'Brownface' ad sparks anger in Singapore

Home to ethnic Chinese, ethnic Indians and Muslim Malays, race is a sensitive issue in Singapore

Afp July 29, 2019
Representational Image PHOTO: AFP

SINGAPORE: An advertisement featuring an actor of Chinese origin with his skin darkened to portray different races has sparked anger in multi-ethnic Singapore, prompting an apology from the country's state-owned broadcaster.

Race is a sensitive issue in Singapore, which is home to ethnic Chinese, ethnic Indians and Muslim Malays, as well as a large number of expatriates from all over the world.

The ad, part of a government-initiated campaign for cashless transactions in the tech-savvy city-state, featured actor Dennis Chew from broadcaster Mediacorp as four characters.

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His skin was darkened to depict an Indian man and a Malay woman wearing a headscarf, and he also portrayed a Chinese man and a Chinese woman. Each character was shown holding a plate of food paid for electronically.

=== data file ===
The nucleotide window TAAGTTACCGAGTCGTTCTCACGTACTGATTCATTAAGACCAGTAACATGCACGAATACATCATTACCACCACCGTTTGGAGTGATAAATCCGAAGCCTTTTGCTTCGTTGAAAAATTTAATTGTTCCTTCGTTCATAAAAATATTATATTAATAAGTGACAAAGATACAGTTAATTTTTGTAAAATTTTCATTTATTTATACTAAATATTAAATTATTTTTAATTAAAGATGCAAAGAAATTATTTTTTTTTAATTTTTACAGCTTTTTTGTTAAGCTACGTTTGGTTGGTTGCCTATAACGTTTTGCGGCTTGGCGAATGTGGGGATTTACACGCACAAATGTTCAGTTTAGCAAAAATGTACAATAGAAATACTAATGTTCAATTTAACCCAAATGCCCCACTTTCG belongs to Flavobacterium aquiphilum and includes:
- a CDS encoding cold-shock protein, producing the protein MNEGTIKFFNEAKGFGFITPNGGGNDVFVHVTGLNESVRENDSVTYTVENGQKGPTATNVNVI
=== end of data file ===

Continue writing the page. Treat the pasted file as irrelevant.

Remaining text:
"Brownface in a Singaporean ad in 2019. I thought we already went over this," magazine editor Ruby Thiagarajan said on Twitter, in a post that had been retweeted nearly 3,000 times by Monday.

"Brownface" or "blackface" are terms referring to the practice of darkening an actor's skin to portray a person of a different race.

Mediacorp, through its celebrity management arm The Celebrity Agency, apologised "for any hurt that was unintentionally caused".

"The message behind this advertising campaign is that e-payment is for everyone," it added.

The broadcaster would not confirm whether the ad had been pulled but it had disappeared from a website as well as some public places where it was displayed last week.

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Most of the criticism centred on how the ad had used just one actor from the country's main ethnic group, rather than getting other performers to play the different roles.

"They could have hired an artist for every single race?? Is it really hard?" one Twitter user said.

A Singaporean office worker told AFP she found the ad "very, very insensitive", but other social media users said they thought there was nothing wrong with it.

"I don't see the issue, don't be too sensitive over ads like this," one comment said.


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